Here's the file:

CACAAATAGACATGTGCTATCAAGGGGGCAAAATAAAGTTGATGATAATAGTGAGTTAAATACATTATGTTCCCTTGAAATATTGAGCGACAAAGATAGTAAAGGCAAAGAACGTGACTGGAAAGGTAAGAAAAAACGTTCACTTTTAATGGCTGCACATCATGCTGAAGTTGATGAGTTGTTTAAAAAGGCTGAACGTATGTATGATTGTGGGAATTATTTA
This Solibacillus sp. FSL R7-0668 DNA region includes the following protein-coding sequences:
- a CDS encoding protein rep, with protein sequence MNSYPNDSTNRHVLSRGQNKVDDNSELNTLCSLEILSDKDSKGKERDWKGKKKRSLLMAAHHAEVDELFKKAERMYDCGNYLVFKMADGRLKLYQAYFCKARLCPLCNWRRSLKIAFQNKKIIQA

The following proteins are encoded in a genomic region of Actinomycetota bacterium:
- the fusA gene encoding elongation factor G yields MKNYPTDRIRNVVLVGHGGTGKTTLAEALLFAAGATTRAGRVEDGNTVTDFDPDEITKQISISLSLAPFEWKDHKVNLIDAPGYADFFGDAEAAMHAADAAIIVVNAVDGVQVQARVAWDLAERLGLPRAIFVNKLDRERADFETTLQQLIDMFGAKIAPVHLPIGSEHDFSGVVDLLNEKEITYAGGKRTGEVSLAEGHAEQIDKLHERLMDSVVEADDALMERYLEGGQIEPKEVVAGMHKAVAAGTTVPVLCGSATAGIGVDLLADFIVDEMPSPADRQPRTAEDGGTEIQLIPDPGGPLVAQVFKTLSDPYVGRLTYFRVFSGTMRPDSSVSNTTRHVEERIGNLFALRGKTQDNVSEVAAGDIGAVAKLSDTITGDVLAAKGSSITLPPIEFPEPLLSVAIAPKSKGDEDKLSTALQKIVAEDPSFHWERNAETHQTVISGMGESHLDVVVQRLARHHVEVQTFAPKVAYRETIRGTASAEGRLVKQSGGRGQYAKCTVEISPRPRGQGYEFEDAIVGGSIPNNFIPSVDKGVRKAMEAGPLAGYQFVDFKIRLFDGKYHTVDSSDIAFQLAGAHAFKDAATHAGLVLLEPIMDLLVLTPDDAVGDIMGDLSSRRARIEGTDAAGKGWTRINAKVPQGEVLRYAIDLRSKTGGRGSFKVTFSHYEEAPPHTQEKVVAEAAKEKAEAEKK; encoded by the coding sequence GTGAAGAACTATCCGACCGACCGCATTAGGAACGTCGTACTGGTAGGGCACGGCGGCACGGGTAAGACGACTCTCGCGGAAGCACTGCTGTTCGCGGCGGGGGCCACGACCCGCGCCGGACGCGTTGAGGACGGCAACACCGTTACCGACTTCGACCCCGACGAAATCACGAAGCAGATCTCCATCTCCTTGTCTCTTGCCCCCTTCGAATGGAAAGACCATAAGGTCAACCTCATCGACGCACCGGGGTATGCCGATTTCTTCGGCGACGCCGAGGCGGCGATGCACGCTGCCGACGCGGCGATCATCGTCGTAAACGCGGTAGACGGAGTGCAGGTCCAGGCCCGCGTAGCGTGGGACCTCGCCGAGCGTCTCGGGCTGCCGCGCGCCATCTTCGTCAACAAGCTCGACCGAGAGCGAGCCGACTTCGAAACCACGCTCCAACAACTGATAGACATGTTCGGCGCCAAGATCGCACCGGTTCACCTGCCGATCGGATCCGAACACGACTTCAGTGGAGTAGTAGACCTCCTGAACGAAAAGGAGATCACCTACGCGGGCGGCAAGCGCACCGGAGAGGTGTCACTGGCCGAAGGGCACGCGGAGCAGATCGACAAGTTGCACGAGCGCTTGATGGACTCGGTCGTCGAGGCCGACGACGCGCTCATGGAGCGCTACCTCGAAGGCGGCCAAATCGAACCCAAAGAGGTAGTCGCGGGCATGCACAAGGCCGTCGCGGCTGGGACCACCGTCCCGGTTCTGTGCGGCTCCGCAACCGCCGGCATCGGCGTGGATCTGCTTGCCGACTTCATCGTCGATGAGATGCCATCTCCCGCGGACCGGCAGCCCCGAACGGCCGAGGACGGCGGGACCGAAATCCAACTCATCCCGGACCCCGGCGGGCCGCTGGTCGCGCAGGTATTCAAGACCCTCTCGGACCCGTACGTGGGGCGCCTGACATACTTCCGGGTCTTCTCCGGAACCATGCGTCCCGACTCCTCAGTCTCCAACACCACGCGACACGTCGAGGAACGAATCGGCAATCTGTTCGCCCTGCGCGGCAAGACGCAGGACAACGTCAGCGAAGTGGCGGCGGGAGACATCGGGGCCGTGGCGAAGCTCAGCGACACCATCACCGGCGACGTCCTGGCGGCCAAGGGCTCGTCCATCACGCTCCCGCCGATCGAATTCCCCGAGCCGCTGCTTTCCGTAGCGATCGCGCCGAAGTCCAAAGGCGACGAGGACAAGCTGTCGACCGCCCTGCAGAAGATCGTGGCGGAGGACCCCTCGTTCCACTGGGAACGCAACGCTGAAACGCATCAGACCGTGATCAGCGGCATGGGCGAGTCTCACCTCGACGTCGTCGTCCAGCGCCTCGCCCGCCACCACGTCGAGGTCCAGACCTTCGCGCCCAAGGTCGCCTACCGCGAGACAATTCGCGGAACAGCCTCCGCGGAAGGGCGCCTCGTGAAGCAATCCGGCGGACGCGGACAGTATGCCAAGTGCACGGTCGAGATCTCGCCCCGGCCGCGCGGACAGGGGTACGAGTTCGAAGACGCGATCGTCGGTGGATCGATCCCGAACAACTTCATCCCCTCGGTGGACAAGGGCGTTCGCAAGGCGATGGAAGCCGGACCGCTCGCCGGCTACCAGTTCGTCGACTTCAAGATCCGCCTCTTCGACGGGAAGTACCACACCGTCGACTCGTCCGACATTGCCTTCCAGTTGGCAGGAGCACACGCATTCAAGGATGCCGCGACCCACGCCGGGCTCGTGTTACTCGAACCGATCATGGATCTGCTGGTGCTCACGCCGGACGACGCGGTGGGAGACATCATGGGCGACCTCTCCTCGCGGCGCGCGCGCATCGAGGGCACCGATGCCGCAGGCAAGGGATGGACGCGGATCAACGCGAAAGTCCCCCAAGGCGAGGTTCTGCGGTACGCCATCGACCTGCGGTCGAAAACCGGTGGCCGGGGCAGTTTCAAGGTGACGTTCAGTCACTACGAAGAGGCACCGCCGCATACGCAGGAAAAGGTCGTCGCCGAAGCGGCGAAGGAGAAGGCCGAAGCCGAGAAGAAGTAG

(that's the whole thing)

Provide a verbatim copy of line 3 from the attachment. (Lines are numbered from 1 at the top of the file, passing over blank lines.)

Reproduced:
- a CDS encoding protein rep, with protein sequence MNSYPNDSTNRHVLSRGQNKVDDNSELNTLCSLEILSDKDSKGKERDWKGKKKRSLLMAAHHAEVDELFKKAERMYDCGNYLVFKMADGRLKLYQAYFCKARLCPLCNWRRSLKIAFQNKKIIQA